May 18, 2024

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Cyathea rojaiana, a tropical tree fern that reuses its dead leaves

Cyathea rojaiana, a tropical tree fern that reuses its dead leaves

PANAMA CITY, February 27 (EFE).- The Smithsonian Tropical Research Institute in Panama reports that several scientists have discovered a fern endemic to the Central American country that is able to “revive” its dead leaves to turn them into root structures that they can grow to feed the mother plant.

Specifically, the fern Cyathea rojaiana was able to regenerate dead tissue, its “zombie leaves,” to reverse the flow of water and thus return nutrients to the plant, according to research published in the scientific journal Ecology, according to the Smithsonian Institution. Details in the statement.

“This is a new reuse of tissue,” said the discoverer, a professor of plant biology at the University of Illinois Urbana-Champaign and a Smithsonian research associate. “It's different from what we know about other ferns.” , James Dalling.

Daling and his team discovered that this “strange phenomenon” occurs exclusively after the leaves die and fall to the ground, as “zombie leaves” extract nitrogen from the soil.

When the scientist was in a forest reserve in Panama, he realized that the fronds (fern leaves) were firmly embedded in the soil and had sprouted a network of small roots and after conducting tests in the laboratory, they noticed that the “fern leaves” extracted nitrogen from the soil.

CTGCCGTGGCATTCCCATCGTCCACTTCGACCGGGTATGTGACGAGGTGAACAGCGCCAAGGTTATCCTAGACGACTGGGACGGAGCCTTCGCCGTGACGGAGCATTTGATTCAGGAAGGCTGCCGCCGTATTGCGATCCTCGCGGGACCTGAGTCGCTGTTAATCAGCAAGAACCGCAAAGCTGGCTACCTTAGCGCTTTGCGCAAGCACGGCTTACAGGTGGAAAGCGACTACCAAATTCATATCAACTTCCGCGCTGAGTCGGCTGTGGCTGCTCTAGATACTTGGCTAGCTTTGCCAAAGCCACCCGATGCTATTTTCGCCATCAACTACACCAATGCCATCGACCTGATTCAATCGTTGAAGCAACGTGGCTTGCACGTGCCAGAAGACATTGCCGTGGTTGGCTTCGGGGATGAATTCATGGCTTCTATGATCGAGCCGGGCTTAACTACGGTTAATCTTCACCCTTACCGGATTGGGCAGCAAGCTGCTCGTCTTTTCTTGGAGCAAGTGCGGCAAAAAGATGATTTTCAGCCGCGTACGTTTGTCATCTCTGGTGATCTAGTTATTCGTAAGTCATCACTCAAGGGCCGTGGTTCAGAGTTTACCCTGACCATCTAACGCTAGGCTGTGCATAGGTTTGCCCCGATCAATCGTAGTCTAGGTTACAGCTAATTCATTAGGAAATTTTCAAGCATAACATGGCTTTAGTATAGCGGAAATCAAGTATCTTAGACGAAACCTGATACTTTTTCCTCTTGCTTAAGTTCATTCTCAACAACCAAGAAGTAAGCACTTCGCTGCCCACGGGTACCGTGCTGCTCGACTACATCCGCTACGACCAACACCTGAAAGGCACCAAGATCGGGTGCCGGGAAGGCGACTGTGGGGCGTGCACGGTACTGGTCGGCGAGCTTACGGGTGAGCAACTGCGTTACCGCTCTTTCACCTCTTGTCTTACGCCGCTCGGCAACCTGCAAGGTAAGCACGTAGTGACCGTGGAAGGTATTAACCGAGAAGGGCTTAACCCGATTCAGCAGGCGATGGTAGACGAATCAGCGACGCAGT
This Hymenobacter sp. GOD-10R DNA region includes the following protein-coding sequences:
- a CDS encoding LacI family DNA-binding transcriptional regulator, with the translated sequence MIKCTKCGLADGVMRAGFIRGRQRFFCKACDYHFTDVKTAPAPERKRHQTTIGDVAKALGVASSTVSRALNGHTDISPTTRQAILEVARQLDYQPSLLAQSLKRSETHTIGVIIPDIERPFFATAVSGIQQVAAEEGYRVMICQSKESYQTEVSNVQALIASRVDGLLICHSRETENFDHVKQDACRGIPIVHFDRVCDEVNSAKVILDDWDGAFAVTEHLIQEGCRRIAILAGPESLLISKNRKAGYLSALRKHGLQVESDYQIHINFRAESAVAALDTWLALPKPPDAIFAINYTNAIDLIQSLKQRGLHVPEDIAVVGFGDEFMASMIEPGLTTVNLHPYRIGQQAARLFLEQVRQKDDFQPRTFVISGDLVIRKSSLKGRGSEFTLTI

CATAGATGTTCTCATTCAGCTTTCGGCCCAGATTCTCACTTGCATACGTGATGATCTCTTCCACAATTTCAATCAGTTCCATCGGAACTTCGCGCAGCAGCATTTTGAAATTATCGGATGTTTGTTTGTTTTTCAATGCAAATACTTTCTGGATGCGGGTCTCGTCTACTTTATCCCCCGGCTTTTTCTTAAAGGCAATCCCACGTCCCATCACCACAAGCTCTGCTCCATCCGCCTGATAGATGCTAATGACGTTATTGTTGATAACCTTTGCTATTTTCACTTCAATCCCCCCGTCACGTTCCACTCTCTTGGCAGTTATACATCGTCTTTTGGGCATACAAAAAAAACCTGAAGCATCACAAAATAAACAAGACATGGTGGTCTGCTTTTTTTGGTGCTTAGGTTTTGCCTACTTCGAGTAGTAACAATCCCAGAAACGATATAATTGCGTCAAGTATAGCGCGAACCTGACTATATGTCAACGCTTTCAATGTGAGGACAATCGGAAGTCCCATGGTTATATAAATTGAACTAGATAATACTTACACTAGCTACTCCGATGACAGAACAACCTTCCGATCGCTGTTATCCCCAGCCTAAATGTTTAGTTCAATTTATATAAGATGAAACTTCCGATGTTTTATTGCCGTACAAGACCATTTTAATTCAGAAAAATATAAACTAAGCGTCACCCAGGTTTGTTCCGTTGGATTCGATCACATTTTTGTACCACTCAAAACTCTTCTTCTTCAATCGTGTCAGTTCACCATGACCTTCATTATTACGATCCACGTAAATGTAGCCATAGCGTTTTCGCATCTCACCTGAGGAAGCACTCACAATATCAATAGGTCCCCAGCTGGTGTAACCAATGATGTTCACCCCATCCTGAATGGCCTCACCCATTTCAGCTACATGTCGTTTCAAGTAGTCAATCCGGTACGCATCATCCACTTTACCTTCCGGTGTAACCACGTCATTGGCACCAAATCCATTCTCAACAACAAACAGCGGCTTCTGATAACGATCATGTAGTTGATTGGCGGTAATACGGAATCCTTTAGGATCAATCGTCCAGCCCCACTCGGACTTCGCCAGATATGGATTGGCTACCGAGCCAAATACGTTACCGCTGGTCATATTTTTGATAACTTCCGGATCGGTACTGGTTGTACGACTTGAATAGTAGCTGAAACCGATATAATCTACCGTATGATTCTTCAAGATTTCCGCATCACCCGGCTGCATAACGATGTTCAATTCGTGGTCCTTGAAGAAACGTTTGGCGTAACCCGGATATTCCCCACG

Even after they become roots, wilted fronds look like decaying plant matter, which is likely why generations of plant biologists didn't realize they were performing a life-sustaining mission, Dalling says.

According to the scientist, it was already known that other plants, including some ferns, send out leaves in contact with the ground and sprout roots to support a new plant, but dead tissue remodeling to nourish the original plant had not been reported.

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“Zombie leaves” and “claws”, adapted to volcanic soil

C. Rojasiana is a species of plant belonging to an ancient lineage of tree ferns from the Jurassic period, so the “zombie leaves” are most likely an adaptation to nutrient-poor volcanic soil, Daling details.

The biologist says: “Panama is a land bridge between North America and South America. It merged 7 million years ago from an archipelago of islands, and those islands are the result of volcanic activity in the past.”

The irregularity of the vegetation means that soil nutrients are distributed unevenly as well. For this reason, tree ferns, which grow very slowly, appear to “stick their tentacles out to sample the soil around them,” Dalling says.

“They're able to sample a wider range of nutrient environments for the same amount of investment in roots than if they just sent a single rooting structure around the fern. I think it's all about the economics of how they use resources in the environment.” Irregular,” he says.

Each leaf represents a significant investment of resources that the plant reuses after the leaf dies. Slow growth also means the tree fern is short enough that it falls to the ground when its fronds die, he adds.

“They're probably putting on one or two leaves a year, so they're adding a few centimeters of height a year,” Dalling concludes.

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